It’s tough enough to have a sick child; it’s even tougher to know you can’t provide for them.
Within days of my son Simon’s diagnosis, I went from managing to support my four children on a dental hygienist’s salary to being a mom forced to stop working, relying on handouts.
But thanks to generous people like you, I have been able to maintain a sense of dignity while putting all of my energy where it’s needed most: helping Simon face the fight of his life.
It all started when Simon began complaining about his headaches. They were getting worse. Even after several visits to the clinic no one could tell me what was wrong with my 10-year-old son.
One night, Simon grabbed his head with both hands and screamed: “My head is exploding!” We knew we had to go to the ER. He was scared, and I was too.I had a feeling we wouldn’t be leaving the hospital, and I was right.
At 1:00 a.m. we met with the pediatrician to discuss the results of Simon’s blood test. It was leukemia. I didn’t want Simon to see how upset I was, so I ran into the hallway and collapsed in tears.
Cancer sends shockwaves through a family. I had to ask Simon’s siblings to spend more time at their dad’s while he and I weathered the storm. “Losing” their mother was hard on them, especially my 7-year-old. How could I make her understand that her brother was the priority? That he couldn’t take the risk of catching a virus?
Each week I was driving Simon to and from the Children’s at least once, which is a 210 km journey. On top of gas, I also had to pay for parking. As you can imagine, the bills added up fast.
To help make ends meet, I started using the money I had set aside for things like clothes or tire changes. I did receive EI benefits for parents of critically ill children, but that only covered 35 of the 54 weeks our lives were put on hold…
Luckily, you were there for me.
Thanks to your donations to the Tiny Tim Fund, I was able to make it through!
Whenever I felt overwhelmed, your support made all the difference. Thanks to you, my rent was paid. You covered the cost of parking my car at the hospital. And I received gift cards for groceries. Like my family and friends, you were there for me so that I could be there for Simon.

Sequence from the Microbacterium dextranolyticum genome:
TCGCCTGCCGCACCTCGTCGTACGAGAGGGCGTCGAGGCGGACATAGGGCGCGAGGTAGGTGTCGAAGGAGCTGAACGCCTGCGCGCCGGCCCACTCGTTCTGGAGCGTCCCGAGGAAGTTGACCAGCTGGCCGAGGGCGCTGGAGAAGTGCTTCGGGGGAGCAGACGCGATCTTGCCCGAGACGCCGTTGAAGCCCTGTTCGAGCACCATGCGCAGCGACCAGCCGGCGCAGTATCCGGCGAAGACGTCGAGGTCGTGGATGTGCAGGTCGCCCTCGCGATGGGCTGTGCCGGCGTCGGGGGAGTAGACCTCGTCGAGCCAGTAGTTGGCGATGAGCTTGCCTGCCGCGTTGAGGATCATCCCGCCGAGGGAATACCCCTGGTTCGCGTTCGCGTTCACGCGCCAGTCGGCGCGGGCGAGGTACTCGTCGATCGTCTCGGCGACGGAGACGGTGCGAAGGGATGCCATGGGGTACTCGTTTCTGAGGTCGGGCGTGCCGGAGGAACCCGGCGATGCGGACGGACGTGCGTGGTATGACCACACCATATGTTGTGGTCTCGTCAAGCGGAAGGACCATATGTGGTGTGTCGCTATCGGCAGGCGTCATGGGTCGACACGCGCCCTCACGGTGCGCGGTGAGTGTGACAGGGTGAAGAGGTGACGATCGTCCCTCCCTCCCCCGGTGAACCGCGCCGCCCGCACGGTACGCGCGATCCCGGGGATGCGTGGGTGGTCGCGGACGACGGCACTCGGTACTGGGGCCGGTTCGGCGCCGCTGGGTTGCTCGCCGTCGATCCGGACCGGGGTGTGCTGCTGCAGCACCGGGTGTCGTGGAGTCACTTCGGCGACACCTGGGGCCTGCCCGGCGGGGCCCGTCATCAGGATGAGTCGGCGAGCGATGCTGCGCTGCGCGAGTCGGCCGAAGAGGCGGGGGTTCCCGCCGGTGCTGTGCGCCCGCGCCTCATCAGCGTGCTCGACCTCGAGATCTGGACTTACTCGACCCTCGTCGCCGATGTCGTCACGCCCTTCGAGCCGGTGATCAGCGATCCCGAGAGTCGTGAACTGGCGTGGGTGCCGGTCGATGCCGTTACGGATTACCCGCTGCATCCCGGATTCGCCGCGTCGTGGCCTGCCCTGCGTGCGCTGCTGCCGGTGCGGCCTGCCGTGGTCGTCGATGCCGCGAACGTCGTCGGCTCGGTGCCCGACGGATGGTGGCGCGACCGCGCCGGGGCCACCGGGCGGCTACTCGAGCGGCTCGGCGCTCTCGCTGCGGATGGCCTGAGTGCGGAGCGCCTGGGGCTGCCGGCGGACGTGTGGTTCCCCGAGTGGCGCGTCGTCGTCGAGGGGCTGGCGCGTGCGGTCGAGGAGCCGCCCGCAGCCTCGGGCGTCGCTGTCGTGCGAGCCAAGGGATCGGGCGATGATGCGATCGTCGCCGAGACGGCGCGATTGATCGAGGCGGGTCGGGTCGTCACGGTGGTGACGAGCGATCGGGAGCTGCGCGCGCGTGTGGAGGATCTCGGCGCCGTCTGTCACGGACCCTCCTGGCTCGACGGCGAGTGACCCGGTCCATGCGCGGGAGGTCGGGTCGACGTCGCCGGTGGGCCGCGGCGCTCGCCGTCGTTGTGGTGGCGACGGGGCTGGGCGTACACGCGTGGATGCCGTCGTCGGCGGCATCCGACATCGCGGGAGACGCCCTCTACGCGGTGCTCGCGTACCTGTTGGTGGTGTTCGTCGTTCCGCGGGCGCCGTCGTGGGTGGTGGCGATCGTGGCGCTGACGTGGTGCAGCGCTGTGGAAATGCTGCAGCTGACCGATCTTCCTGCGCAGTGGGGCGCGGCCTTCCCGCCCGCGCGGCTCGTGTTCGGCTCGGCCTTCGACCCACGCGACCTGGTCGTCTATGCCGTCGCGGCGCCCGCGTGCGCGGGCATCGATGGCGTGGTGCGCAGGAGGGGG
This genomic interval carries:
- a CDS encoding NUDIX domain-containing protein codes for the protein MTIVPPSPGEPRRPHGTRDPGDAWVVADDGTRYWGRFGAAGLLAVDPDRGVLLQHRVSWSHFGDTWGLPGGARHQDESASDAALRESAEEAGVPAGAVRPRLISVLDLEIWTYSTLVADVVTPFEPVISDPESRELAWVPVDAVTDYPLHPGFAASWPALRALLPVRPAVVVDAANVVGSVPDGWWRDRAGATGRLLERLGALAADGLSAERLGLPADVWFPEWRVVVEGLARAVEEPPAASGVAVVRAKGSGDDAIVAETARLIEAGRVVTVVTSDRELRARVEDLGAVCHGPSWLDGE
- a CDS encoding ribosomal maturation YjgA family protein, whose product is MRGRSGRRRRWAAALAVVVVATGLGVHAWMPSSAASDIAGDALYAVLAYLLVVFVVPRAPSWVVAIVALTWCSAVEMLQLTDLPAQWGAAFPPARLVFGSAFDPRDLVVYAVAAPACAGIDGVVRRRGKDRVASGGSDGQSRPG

I can’t count the number of times Simon threw up in the car on the way home from the hospital, or was so discouraged he didn’t want to take his pills or have his blood drawn. As a parent, you have to stay strong and be firm with your child, even when you can see he’s suffering. You do it because you trust the experts at the Children’s, and because you just can’t give up.
We still have two years ahead of us before we can declare victory. Simon is now receiving daily chemo treatments at home. He started playing hockey again. I’ve gone back to work, but only part time, because we still have regular treatments at the Children’s. Each time we go, I worry we’ll get bad news.
While your donations can’t make all our worries disappear, they do relieve the anxiety that I won’t be able to feed my kids or pay my bills. And that takes an enormous load off my shoulders.
This holiday season, please consider helping families like mine who are struggling to make ends meet. Believe me, to us, there’s no such thing as a small donation. Knowing that people like you are there gives us the strength to roll up our sleeves and hope for a better tomorrow.
Thank you, from the bottom of my heart.
Caroline, Simon’s mom